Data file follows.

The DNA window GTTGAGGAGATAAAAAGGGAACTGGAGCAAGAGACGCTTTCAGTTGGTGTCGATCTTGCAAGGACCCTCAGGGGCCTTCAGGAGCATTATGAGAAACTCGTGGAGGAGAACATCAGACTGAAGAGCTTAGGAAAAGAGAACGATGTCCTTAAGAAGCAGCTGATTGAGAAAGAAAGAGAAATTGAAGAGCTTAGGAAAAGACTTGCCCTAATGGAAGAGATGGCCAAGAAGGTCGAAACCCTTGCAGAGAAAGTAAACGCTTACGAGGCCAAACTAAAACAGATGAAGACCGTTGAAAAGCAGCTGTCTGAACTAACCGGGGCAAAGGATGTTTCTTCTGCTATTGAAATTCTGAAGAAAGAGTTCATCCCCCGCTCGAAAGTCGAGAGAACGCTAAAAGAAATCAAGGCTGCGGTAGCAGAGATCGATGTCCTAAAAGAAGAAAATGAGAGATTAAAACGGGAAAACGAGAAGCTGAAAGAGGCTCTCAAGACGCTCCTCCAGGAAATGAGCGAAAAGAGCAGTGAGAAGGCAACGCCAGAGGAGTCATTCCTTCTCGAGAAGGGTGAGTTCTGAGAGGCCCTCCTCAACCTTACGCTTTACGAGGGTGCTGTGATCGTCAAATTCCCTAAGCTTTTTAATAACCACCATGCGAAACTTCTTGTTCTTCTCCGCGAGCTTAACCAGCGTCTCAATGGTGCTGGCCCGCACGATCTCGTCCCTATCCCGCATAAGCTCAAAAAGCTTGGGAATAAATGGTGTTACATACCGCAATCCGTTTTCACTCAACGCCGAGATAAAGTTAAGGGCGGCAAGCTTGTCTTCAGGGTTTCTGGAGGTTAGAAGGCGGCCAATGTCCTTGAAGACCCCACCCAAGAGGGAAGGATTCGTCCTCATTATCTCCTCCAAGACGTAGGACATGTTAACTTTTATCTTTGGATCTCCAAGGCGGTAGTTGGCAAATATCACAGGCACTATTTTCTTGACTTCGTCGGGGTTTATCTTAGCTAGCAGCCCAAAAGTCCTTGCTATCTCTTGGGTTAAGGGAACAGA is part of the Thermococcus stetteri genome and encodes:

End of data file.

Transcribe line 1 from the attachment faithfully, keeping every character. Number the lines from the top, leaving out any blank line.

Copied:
The DNA window GTTGAGGAGATAAAAAGGGAACTGGAGCAAGAGACGCTTTCAGTTGGTGTCGATCTTGCAAGGACCCTCAGGGGCCTTCAGGAGCATTATGAGAAACTCGTGGAGGAGAACATCAGACTGAAGAGCTTAGGAAAAGAGAACGATGTCCTTAAGAAGCAGCTGATTGAGAAAGAAAGAGAAATTGAAGAGCTTAGGAAAAGACTTGCCCTAATGGAAGAGATGGCCAAGAAGGTCGAAACCCTTGCAGAGAAAGTAAACGCTTACGAGGCCAAACTAAAACAGATGAAGACCGTTGAAAAGCAGCTGTCTGAACTAACCGGGGCAAAGGATGTTTCTTCTGCTATTGAAATTCTGAAGAAAGAGTTCATCCCCCGCTCGAAAGTCGAGAGAACGCTAAAAGAAATCAAGGCTGCGGTAGCAGAGATCGATGTCCTAAAAGAAGAAAATGAGAGATTAAAACGGGAAAACGAGAAGCTGAAAGAGGCTCTCAAGACGCTCCTCCAGGAAATGAGCGAAAAGAGCAGTGAGAAGGCAACGCCAGAGGAGTCATTCCTTCTCGAGAAGGGTGAGTTCTGAGAGGCCCTCCTCAACCTTACGCTTTACGAGGGTGCTGTGATCGTCAAATTCCCTAAGCTTTTTAATAACCACCATGCGAAACTTCTTGTTCTTCTCCGCGAGCTTAACCAGCGTCTCAATGGTGCTGGCCCGCACGATCTCGTCCCTATCCCGCATAAGCTCAAAAAGCTTGGGAATAAATGGTGTTACATACCGCAATCCGTTTTCACTCAACGCCGAGATAAAGTTAAGGGCGGCAAGCTTGTCTTCAGGGTTTCTGGAGGTTAGAAGGCGGCCAATGTCCTTGAAGACCCCACCCAAGAGGGAAGGATTCGTCCTCATTATCTCCTCCAAGACGTAGGACATGTTAACTTTTATCTTTGGATCTCCAAGGCGGTAGTTGGCAAATATCACAGGCACTATTTTCTTGACTTCGTCGGGGTTTATCTTAGCTAGCAGCCCAAAAGTCCTTGCTATCTCTTGGGTTAAGGGAACAGA is part of the Thermococcus stetteri genome and encodes: